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Ralph VAUGHAN WILLIAMS (1872-1958)
Symphony no. 4 in F minor (1934)
Norfolk Rhapsody No. 1 (1906)
Flos Campi (1925)
Paul Silverthorne, viola
Bournemouth Symphony Orchestra and Chorus/Paul Daniel.
Recorded March 2003 in The Concert Hall, Lighthouse, Poole, UK.
NAXOS 8.557276 [62.34]


The Fourth is the last of Vaughan Williams’ nine symphonies to appear on the Naxos label. Paul Daniel was the conductor on the recent recording of A Sea Symphony, also with Bournemouth forces, and the others were conducted by Kees Bakels. They are all successful performances and often rather more than that. The current recording falls into this latter category.

Vaughan Williams made disparaging comments about his Fourth Symphony, even going so far as to write, in a letter to Sir Henry Wood, that he didn’t like the work much. Reading Vaughan Williams on his own music is often a puzzle, however, and teasing out what he really thought can be a challenge. Two years after the first performance he went into the studio and conducted a recording himself, and he pondered over a single note for more than twenty years before finally changing it, so he must have thought the work had some merit. It is an extraordinarily concentrated piece, little more than half an hour in length – though it seems longer – and a good performance can leave the listener in a state close to shock even today. The slow movement is cold, distant and wanders like a precursor of the finale of the Sixth Symphony, and the scherzo is full of galumphing humour. But what one remembers most once the work is over is the tension, passion and – apparently – seething rage of the two outer movements.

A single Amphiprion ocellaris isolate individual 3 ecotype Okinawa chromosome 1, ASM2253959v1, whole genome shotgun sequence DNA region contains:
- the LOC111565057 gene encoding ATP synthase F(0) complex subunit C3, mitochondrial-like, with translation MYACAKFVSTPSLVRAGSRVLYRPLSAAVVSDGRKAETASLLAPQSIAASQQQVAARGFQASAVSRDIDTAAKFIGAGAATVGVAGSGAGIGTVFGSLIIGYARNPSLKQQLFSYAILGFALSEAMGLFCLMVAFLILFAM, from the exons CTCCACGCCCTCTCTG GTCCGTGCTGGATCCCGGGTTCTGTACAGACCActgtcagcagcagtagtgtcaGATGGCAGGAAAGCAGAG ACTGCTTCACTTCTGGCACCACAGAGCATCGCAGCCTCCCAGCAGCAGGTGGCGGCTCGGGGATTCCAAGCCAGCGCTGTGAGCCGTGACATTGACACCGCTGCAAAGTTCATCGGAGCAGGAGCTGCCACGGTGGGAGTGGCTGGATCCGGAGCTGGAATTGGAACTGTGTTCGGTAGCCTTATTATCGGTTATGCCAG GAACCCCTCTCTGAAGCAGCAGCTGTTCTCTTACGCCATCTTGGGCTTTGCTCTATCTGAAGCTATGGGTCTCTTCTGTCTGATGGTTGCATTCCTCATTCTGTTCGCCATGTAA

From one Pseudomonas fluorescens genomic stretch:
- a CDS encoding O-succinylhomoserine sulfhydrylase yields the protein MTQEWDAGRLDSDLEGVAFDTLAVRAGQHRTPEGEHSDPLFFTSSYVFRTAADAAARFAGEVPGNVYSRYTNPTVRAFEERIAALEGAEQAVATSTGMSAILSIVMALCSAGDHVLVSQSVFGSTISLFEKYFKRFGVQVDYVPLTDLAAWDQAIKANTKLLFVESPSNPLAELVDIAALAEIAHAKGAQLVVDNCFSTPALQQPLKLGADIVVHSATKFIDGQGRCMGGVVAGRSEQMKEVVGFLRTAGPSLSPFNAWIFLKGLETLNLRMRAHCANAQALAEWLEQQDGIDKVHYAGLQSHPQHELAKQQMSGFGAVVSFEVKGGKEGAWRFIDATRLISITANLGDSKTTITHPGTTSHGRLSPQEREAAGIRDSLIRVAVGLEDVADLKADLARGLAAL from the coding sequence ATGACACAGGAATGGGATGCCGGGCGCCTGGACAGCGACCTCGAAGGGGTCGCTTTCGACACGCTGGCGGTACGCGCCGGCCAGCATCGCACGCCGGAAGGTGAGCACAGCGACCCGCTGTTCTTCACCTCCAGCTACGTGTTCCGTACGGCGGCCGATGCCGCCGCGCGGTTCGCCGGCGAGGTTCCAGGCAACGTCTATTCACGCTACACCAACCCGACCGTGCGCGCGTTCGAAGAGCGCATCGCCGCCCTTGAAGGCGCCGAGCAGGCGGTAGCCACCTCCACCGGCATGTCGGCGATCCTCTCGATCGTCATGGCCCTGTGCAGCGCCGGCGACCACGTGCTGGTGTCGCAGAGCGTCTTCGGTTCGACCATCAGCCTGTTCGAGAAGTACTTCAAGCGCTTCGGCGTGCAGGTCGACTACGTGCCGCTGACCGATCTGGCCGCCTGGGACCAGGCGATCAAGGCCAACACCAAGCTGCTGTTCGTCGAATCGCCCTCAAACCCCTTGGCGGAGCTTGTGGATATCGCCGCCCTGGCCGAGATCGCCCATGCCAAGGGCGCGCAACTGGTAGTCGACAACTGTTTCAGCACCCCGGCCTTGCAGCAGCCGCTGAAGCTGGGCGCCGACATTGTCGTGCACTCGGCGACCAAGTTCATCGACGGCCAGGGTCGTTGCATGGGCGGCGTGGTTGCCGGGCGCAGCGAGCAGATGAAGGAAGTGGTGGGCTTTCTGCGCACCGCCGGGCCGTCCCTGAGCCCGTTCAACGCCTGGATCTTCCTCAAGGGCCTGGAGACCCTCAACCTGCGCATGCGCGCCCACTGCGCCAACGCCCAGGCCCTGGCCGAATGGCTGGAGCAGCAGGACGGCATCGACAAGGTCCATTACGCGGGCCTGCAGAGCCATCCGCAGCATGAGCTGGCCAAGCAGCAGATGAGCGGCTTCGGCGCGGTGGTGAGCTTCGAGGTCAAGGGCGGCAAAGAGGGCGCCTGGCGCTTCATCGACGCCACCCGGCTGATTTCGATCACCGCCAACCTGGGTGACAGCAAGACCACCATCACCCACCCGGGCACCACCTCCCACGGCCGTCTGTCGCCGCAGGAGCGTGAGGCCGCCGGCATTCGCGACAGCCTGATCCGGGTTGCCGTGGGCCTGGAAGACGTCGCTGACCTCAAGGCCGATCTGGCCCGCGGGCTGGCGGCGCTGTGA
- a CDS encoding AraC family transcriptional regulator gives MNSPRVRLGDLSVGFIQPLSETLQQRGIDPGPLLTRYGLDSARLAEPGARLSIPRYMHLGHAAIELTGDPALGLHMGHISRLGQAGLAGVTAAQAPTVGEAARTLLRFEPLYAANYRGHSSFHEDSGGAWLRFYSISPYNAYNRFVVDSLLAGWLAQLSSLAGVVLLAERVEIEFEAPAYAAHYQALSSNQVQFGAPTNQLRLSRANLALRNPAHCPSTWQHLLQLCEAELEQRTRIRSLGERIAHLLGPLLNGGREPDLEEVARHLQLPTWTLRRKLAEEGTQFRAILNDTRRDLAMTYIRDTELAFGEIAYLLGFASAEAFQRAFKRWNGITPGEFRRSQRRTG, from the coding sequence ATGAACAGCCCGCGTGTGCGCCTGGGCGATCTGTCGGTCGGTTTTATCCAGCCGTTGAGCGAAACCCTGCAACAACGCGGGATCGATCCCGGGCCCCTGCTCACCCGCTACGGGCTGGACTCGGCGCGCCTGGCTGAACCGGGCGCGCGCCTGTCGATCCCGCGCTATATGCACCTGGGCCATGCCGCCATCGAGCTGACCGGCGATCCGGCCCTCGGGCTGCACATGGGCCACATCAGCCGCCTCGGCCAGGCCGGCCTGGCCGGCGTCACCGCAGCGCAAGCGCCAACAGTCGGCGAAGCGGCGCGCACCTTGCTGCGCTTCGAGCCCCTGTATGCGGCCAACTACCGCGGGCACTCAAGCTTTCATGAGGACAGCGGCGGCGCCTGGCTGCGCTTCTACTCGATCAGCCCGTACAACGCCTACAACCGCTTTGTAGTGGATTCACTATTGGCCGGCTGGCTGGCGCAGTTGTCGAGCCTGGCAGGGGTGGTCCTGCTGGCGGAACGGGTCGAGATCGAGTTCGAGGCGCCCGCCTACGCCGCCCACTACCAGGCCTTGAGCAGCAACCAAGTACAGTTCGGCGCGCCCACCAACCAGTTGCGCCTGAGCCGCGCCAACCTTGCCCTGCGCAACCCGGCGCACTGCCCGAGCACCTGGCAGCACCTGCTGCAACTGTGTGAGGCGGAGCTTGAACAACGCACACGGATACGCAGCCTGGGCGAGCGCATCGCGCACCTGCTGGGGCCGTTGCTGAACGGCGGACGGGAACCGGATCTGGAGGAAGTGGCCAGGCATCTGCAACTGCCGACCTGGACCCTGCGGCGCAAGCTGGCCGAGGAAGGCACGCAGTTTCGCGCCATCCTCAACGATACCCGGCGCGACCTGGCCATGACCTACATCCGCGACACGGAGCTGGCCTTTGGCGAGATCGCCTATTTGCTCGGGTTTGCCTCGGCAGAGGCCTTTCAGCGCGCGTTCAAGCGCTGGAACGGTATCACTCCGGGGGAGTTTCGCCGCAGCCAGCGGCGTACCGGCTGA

Paul Daniel launches into the first movement in properly ferocious fashion and for the most part yields little to the best of rival versions. The only comparative disappointment comes early: the second subject of this first movement is one of Vaughan Williams’ most sublime tunes, and others have achieved violin playing of greater passion than we have here, and more importantly, have found more significance in the difficult accompanying repeated chords. The slow epilogue to this movement is particularly successful though, as is the slow movement, one of the most difficult Vaughan Williams nuts to crack. Daniel brings out both the menace and the wit of the scherzo, and the finale is a complete success, especially towards the end where, in Michael Kennedy’s evocative phrase, the music "reaches boiling point". The virtuosity of the Bournemouth Symphony Orchestra is never in doubt, the spot-on tuning of the winds being a particularly notable feature of the ensemble as recorded here.